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"This at once carries it beyond the sixth century. Now the boundary of this particular merthir 1 is: 'The head of the dyke on the Usk, along the dyke to the breast of the hill, along the dyke to the source of Nant Merthyr, that is Amir' (pp. 225, 226, 377). Here we have a merthyr of Julius and Aaron in the neighbourhood of Caerleon." 2 The date of the martyrdom may be placed during the Persecution of Diocletian, 304.

The passage in the Book of Llan Ddv alluded to by Professor Williams is important. In the reign of Meurig, King of Glywyssing and Morganwg, the contemporary of Fernvail, who died in 775 according to the Annales Cambria, Nud was Bishop of Llandaff, and a grant was made to him of all the territory of the martyrs Julius and Aaron "which formerly had belonged to Saint Dubricius." (Immolamus . . . totum territorium sanctorum martirum iulii et aaron quod prius fuerat sancti dubricii in priori tempore.)3 This certainly shows that in the sixth century there was a Merthir Julii et Aaron at Caerleon, under the jurisdiction of Dubricius. It was in fact solely on the strength of his possession of this church that the fable grew up in later times that Dubricius had been "Archbishop" of Caerleon.

Giraldus Cambrensis mentions two churches, with their convent and society of canons, at Caerleon, dedicated to Aaron and Julius.4 Bede paraphrases the words of Gildas, but, not understanding that his "urbs Legionum" was Caerleon on Usk, transferred the martyrdom to Chester.5 But Bede was very ill informed concerning British matters.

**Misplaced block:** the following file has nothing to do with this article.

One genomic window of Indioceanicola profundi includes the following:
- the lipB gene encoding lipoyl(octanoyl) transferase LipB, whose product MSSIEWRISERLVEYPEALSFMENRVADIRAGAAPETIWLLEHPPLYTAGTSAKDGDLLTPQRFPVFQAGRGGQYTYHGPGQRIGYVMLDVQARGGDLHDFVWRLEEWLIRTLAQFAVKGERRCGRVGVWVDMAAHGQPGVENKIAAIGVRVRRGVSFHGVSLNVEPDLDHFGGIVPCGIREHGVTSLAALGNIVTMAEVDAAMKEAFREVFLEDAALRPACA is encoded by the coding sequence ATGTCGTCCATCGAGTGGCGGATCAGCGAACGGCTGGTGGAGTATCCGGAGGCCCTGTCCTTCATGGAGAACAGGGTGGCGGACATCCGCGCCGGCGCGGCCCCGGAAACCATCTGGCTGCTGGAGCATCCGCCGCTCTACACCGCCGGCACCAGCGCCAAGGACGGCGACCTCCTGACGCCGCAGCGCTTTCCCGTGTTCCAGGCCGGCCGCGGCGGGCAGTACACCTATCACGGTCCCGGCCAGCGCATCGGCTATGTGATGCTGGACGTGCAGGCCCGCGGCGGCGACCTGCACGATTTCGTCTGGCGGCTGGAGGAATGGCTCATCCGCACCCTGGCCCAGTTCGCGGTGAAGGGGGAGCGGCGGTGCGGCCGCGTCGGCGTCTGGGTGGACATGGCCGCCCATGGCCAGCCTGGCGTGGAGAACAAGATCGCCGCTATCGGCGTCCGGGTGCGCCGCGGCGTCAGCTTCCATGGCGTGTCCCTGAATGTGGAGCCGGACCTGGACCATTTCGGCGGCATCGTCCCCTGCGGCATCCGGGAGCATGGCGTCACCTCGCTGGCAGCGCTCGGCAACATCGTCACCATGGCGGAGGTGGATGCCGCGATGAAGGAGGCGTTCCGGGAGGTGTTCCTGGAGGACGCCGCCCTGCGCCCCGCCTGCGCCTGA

According to Bishop Godwin (1595-1601) there existed in the recollection of the generation preceding that in which he wrote, two chapels called after Aaron and Julius, on the east and west sides of the town of Caerleon, about two miles distant from each other. Probably S. Julian's, now a farm house, but once a mansion—the residence of Lord Herbert of Cherbury—occupies the site of S. Julius's Church.

The reputed site of S. Aaron's chapel is near the Roman camp of Penrhos, between the Afon Lwyd and the Sor Brook that flows into the Usk above Caerleon, and here stone coffins have been found, showing that it was a place of Christian interment.

Soon after the Norman Conquest there was a church in Caerleon itself dedicated to Julius and Aaron, which was granted by Robert de Chandos to the Priory of Goldcliff, founded by him in 1113.1

1 In the text "Territorium."

* Gildas, ed. Hugh Williams, note p. 27. 3 Book of Llan Ddv, p. 225.

* Ttin., ch. v. They are also mentioned by Walter Mapes, and Geoffrey of Monmouth. 5 Hist. Eccl., i, 7.

Llanharan, moreover, a chapelry in Llanilid parish, in Glamorganshire, is dedicated to S. Aaron, according to the Iolo MSS.; a and according to the same authority the Corau of SS. Julius and Aaron at Caerleon belonged to the Cor of S. Dyfrig.3

There is a Cae Aron (his field) near Caerleon, and a Cwm Aron (his dingle) in the parish of Llanfrechfa, in the neighbourhood.

The two saints are commemorated together on July 1, according to Whytford, who says, "In englond the feest of saynt Aaron andsaynt Iule martyrs, y' in the passyon of saynt Albane were couerted, and this day with many other Chrystyans put to dethe." Wilson also in both editions of his English Martyrologie, 1608 and 1640, on the same day; also Nicolas Roscarrock.

S. AARON, Hermit, Confessor